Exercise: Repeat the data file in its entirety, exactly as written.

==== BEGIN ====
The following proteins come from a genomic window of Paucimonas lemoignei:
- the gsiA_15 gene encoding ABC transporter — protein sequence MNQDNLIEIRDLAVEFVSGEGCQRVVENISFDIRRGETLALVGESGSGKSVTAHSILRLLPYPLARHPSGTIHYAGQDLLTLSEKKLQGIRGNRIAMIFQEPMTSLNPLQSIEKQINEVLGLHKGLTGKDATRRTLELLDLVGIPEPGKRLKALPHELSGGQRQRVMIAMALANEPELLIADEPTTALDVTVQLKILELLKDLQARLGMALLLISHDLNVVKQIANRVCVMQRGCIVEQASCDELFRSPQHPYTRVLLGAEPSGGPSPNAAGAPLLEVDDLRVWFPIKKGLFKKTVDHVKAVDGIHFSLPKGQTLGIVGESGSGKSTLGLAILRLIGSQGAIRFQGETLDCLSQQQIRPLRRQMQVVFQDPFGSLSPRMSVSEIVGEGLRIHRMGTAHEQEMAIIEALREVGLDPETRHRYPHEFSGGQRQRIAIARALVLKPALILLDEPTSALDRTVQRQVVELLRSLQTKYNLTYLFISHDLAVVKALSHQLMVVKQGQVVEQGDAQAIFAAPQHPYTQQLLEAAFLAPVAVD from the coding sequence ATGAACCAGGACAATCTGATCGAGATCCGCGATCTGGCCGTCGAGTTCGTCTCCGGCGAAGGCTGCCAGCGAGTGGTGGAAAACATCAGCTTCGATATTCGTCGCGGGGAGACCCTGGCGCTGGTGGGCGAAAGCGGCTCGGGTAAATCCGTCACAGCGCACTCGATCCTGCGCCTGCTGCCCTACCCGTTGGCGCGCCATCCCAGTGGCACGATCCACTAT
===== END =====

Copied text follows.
The following proteins come from a genomic window of Paucimonas lemoignei:
- the gsiA_15 gene encoding ABC transporter — protein sequence MNQDNLIEIRDLAVEFVSGEGCQRVVENISFDIRRGETLALVGESGSGKSVTAHSILRLLPYPLARHPSGTIHYAGQDLLTLSEKKLQGIRGNRIAMIFQEPMTSLNPLQSIEKQINEVLGLHKGLTGKDATRRTLELLDLVGIPEPGKRLKALPHELSGGQRQRVMIAMALANEPELLIADEPTTALDVTVQLKILELLKDLQARLGMALLLISHDLNVVKQIANRVCVMQRGCIVEQASCDELFRSPQHPYTRVLLGAEPSGGPSPNAAGAPLLEVDDLRVWFPIKKGLFKKTVDHVKAVDGIHFSLPKGQTLGIVGESGSGKSTLGLAILRLIGSQGAIRFQGETLDCLSQQQIRPLRRQMQVVFQDPFGSLSPRMSVSEIVGEGLRIHRMGTAHEQEMAIIEALREVGLDPETRHRYPHEFSGGQRQRIAIARALVLKPALILLDEPTSALDRTVQRQVVELLRSLQTKYNLTYLFISHDLAVVKALSHQLMVVKQGQVVEQGDAQAIFAAPQHPYTQQLLEAAFLAPVAVD from the coding sequence ATGAACCAGGACAATCTGATCGAGATCCGCGATCTGGCCGTCGAGTTCGTCTCCGGCGAAGGCTGCCAGCGAGTGGTGGAAAACATCAGCTTCGATATTCGTCGCGGGGAGACCCTGGCGCTGGTGGGCGAAAGCGGCTCGGGTAAATCCGTCACAGCGCACTCGATCCTGCGCCTGCTGCCCTACCCGTTGGCGCGCCATCCCAGTGGCACGATCCACTAT